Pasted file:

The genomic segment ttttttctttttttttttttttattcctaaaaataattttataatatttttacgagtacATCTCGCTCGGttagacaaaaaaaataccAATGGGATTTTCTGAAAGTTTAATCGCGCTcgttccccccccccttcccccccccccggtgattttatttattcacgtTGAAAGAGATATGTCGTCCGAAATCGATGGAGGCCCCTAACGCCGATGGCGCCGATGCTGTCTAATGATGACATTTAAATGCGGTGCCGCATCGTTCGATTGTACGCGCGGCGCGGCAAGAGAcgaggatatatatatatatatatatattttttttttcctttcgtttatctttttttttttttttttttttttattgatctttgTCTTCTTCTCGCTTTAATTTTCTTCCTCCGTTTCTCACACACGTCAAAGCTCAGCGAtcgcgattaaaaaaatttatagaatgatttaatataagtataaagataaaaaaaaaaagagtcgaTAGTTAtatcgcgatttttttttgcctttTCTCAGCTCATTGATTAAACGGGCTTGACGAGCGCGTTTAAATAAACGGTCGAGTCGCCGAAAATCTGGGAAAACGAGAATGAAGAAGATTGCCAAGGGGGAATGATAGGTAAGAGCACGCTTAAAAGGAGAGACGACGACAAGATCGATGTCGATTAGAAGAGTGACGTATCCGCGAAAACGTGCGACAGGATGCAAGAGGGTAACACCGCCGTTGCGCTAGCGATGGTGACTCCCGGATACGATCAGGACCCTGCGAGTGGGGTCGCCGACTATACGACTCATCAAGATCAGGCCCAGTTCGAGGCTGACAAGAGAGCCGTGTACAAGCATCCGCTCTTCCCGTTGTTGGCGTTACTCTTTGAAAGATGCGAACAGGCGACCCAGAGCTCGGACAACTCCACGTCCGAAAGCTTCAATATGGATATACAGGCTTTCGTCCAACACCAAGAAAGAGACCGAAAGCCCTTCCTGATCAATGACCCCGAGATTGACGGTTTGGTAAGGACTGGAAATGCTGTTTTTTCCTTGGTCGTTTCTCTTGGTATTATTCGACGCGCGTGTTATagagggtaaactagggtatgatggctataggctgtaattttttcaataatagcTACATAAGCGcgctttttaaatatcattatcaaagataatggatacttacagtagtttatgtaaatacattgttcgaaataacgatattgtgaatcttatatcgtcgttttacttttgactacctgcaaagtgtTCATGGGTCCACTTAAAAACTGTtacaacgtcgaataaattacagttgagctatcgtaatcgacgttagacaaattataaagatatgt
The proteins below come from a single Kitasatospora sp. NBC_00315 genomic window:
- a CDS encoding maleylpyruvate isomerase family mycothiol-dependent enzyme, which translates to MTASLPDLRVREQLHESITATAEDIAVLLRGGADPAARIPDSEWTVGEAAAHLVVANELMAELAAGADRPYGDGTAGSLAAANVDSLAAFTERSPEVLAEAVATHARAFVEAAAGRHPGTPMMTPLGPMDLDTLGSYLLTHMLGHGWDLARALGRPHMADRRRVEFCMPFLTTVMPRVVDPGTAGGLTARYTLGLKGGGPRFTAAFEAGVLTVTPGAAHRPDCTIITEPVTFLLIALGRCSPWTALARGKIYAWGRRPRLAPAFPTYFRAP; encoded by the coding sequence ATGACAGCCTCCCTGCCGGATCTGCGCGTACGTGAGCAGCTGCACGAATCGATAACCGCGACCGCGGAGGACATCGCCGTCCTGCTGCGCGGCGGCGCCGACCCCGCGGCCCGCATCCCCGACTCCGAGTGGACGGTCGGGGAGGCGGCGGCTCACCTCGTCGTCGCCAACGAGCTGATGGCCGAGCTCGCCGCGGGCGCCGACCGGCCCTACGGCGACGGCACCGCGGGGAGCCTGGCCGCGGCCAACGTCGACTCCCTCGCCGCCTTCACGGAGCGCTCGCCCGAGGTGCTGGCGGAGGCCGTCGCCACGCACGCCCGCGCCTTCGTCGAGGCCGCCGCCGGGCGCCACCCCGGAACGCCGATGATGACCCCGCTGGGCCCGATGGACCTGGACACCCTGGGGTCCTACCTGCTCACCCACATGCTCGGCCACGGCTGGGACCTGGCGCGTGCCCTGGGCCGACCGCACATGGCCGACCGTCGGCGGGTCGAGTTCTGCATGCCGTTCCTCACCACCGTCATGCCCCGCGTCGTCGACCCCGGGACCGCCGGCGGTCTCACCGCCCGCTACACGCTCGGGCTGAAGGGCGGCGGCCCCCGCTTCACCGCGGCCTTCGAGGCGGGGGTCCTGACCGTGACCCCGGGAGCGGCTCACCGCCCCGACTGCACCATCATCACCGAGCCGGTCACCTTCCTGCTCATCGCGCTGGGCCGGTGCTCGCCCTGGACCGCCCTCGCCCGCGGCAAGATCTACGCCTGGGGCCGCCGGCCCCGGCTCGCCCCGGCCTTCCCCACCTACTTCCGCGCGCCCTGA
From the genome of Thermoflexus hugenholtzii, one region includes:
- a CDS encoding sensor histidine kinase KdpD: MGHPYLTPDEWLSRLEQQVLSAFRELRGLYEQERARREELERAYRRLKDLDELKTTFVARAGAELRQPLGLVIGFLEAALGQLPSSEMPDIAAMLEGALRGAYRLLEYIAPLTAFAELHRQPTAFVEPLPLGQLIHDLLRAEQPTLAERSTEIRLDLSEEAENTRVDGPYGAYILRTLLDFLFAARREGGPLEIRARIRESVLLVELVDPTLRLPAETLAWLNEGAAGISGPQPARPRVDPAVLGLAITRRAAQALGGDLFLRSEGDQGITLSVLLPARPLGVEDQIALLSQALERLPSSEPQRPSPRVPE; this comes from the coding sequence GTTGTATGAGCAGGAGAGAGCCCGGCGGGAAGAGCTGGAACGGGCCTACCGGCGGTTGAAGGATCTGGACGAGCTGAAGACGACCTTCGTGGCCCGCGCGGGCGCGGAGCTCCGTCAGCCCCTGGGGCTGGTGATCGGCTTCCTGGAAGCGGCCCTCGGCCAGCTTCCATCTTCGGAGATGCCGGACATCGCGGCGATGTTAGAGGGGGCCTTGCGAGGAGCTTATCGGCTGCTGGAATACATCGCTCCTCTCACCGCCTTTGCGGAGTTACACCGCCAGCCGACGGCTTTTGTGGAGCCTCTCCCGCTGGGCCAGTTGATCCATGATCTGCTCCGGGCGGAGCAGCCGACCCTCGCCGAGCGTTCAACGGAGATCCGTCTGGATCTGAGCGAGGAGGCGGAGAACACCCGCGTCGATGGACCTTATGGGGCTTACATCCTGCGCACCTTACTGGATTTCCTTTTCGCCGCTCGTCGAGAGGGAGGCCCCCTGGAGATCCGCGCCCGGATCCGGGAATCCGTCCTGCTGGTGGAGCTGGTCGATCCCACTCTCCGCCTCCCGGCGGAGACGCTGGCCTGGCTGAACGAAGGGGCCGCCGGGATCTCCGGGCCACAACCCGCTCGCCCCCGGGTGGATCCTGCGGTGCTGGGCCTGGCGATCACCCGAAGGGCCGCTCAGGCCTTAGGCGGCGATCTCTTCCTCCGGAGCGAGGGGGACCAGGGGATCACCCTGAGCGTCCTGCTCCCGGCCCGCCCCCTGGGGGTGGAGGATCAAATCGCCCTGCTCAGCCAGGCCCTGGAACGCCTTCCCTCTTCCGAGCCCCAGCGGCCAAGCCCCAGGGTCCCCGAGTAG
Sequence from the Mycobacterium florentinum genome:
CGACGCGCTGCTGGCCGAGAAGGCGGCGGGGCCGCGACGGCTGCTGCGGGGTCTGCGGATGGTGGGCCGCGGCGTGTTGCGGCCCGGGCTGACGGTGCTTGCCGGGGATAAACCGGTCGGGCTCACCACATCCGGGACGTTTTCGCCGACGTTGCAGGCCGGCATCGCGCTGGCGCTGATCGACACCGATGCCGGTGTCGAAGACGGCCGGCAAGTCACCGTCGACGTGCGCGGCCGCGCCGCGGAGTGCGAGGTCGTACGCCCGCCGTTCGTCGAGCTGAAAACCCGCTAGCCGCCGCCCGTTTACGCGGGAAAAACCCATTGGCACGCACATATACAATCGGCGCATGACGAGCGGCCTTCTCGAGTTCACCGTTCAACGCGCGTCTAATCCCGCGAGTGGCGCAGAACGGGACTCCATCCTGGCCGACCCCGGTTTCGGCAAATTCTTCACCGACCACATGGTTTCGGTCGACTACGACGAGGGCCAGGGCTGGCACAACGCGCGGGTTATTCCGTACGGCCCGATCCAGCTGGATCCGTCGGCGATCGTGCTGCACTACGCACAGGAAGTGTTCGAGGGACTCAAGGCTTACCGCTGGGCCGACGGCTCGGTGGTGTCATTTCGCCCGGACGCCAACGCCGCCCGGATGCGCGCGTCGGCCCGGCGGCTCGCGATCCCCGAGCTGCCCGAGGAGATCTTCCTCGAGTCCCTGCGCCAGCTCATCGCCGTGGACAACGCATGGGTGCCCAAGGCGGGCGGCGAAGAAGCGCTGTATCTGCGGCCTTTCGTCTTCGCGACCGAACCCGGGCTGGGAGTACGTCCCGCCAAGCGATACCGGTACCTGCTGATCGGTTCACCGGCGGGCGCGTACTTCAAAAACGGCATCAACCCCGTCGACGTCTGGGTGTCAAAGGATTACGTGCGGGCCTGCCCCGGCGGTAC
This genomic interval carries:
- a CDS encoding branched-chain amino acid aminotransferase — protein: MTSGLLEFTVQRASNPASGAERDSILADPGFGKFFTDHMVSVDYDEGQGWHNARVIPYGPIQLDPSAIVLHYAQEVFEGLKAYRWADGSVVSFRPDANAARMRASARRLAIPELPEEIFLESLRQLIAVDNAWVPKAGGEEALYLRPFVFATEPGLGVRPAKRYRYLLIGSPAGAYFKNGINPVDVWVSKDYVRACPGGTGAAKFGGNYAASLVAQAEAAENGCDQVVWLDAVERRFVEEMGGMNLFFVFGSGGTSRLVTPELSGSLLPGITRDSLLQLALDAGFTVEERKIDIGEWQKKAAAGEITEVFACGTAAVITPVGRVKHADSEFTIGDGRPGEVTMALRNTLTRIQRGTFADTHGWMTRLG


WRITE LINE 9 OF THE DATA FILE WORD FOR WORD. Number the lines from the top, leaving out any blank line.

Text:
- a CDS encoding branched-chain amino acid aminotransferase — protein: MTSGLLEFTVQRASNPASGAERDSILADPGFGKFFTDHMVSVDYDEGQGWHNARVIPYGPIQLDPSAIVLHYAQEVFEGLKAYRWADGSVVSFRPDANAARMRASARRLAIPELPEEIFLESLRQLIAVDNAWVPKAGGEEALYLRPFVFATEPGLGVRPAKRYRYLLIGSPAGAYFKNGINPVDVWVSKDYVRACPGGTGAAKFGGNYAASLVAQAEAAENGCDQVVWLDAVERRFVEEMGGMNLFFVFGSGGTSRLVTPELSGSLLPGITRDSLLQLALDAGFTVEERKIDIGEWQKKAAAGEITEVFACGTAAVITPVGRVKHADSEFTIGDGRPGEVTMALRNTLTRIQRGTFADTHGWMTRLG